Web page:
SACRAMENTO—State Superintendent of Public Instruction Tom Torlakson and Superintendent-elect Tony Thurmond praised Butte County school leaders and community members for working selflessly and heroically so that their students could return to school on Monday, December 3, less than a month after the worst fire in California history.
Fourteen schools were damaged or destroyed during the Camp Fire and all 99 schools in Butte County were closed since the fire began, displacing 31,670 students.
“The reopening of schools in Butte County so soon after this terrible tragedy provides a bright ray of hope. It shows the resilience and determination of school leaders and community members, and the generosity and kindness of so many people who gave and continue to give,” said Torlakson.
“Thousands of residents have suffered the trauma of narrow escapes and the tragedy of losing their homes. Many have lost loved ones,” he said. “But through all this, Butte County residents are pulling together and rising above the tragedy, devastation, and sorrow caused by this natural disaster.”
State Superintendent-elect Tony Thurmond agreed, saying: “This shows that Butte County educators and their communities are continuing to put their passion, priority, and commitment toward helping their students.
“They have worked around the clock, seven days a week with a laser-like focus to minimize the disruption this disaster is having on their children. I commend their heroic efforts and I ask everyone to keep assisting them. I know Butte County educators have gathered strength from the support of educators, community members, and parents throughout California and the nation.”
Today, 87 schools with about 28,032 students will return to their school of origin. Students from nine schools with an enrollment of about 2,208 will be housed at temporary school sites. Students in grades 7–12 with a total enrollment of 1,520 will be provided independent study on a temporary basis.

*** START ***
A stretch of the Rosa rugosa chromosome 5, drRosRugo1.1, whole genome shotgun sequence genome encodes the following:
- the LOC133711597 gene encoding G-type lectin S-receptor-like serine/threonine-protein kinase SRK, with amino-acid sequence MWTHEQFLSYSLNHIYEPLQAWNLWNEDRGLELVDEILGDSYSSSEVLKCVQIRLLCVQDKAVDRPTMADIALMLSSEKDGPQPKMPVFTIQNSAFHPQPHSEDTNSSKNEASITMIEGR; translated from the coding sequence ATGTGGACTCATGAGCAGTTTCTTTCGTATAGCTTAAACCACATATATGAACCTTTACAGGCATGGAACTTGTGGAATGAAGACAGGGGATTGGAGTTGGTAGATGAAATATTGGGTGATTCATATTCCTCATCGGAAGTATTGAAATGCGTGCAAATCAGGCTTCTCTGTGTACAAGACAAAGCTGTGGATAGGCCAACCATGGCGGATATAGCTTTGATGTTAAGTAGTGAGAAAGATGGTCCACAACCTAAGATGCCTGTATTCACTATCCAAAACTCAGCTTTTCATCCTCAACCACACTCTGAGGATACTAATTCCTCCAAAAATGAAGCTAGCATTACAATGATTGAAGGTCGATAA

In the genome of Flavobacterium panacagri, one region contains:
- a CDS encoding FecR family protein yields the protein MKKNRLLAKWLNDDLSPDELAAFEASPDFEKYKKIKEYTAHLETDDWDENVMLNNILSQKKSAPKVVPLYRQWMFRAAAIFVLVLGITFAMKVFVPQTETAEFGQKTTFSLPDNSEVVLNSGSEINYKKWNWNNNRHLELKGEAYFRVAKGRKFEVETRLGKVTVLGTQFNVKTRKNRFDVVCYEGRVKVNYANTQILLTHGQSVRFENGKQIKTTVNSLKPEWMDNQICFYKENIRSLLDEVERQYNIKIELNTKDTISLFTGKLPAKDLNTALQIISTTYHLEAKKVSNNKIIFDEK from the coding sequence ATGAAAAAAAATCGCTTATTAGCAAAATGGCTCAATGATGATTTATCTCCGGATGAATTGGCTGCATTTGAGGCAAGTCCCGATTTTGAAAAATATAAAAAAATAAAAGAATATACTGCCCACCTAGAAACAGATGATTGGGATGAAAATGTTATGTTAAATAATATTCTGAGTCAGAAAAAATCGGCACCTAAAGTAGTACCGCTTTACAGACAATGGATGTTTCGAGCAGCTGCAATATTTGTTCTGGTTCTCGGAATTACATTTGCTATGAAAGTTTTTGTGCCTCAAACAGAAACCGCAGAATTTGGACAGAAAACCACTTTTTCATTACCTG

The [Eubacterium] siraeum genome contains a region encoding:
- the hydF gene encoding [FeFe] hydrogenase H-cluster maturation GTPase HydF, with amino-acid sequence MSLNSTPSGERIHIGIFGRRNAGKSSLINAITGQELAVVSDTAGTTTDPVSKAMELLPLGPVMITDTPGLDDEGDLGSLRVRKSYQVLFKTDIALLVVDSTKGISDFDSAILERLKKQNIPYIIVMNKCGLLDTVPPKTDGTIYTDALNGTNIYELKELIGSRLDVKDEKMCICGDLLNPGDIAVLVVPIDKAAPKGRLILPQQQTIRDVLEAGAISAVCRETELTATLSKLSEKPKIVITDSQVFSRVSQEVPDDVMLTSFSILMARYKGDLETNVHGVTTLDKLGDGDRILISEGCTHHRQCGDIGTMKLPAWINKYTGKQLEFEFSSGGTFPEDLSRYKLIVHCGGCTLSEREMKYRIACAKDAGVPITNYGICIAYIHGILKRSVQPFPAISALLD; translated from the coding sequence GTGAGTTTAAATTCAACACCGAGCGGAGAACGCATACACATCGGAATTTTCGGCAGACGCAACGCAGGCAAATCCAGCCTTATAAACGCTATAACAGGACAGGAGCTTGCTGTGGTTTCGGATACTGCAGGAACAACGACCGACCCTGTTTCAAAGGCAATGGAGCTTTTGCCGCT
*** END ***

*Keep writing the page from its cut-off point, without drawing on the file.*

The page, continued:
The Camp Fire began on November 8 in the town of Pulga, and became the deadliest and most destructive fire in California history, burning 153,336 acres, destroying 14,000 residences, and killing at least 88 people.
After the fire, Butte County educators, led by County Superintendent Tim Taylor, County Superintendent-elect Mary Sakuma, and leaders of all districts, including Paradise Unified School District Superintendent Michelle John and Oroville City Elementary School Superintendent Spencer Holtom, came together to work on a plan to return students to school as quickly as possible.
Today, students from Paradise Elementary School, which was destroyed, will attend school at their new home, Bird Street Elementary School in the Oroville City Elementary School District. Students from Bird Street Elementary School have been moved to other Oroville schools.
In addition, Durham Elementary School in Oroville, has opened up space on its campus allowing Ponderosa Elementary School in Paradise to be reconfigured. Students from Ponderosa will attend classes taught by their own teachers.
Students from Concow, a community also devastated by the fire, will attend Spring Valley Elementary School in Oroville.
Torlakson commended Oroville and all the communities in Butte County for opening their arms, their hearts, and their wallets to help their neighbors in need. Torlakson pledged that employees from the California Department of Education (CDE) will continue to do everything they can to help Butte County students and schools.
“I am pleased our employees have stepped up to help, but all of us realize that our extra efforts pale in comparison to the tragedy, devastation, and hardships Butte County residents have suffered and will continue to suffer,” he said. “We are inspired and motivated by your resolve and strong will to recover.”
Other CDE efforts include:
· Providing technical assistance in: early education, funding issues, legal issues, facilities, charter schools, special education, and after school programs.
·The Nutrition Services Division’s Food Distribution Program sent two truckloads of dry goods to the Salvation Army in Chico on November 16. This totaled 1,538 cases, weighed 60,866 pounds, and were valued at $37,489.34.
· The CDE coordinated an Executive Order signed by Governor Jerry Brown on November 28 to ensure students return to school quickly. It includes waivers for class size requirements, physical education, and residency. The CDE is working on a second Executive Order giving schools additional flexibility.
· The CDE and the Governor’s Office requested funds from the U.S. Department of Education for the Immediate Aid to Restart School Operations Program (Restart) and the Temporary Emergency Impact Aid for Displaced Students Program (Impact). Last year, California schools affected by the wildfires in October and December received $14 million from Restart funds and $3.5 million from Impact funds.
· Coordinating mental health and trauma support for teachers, students, staff and community members.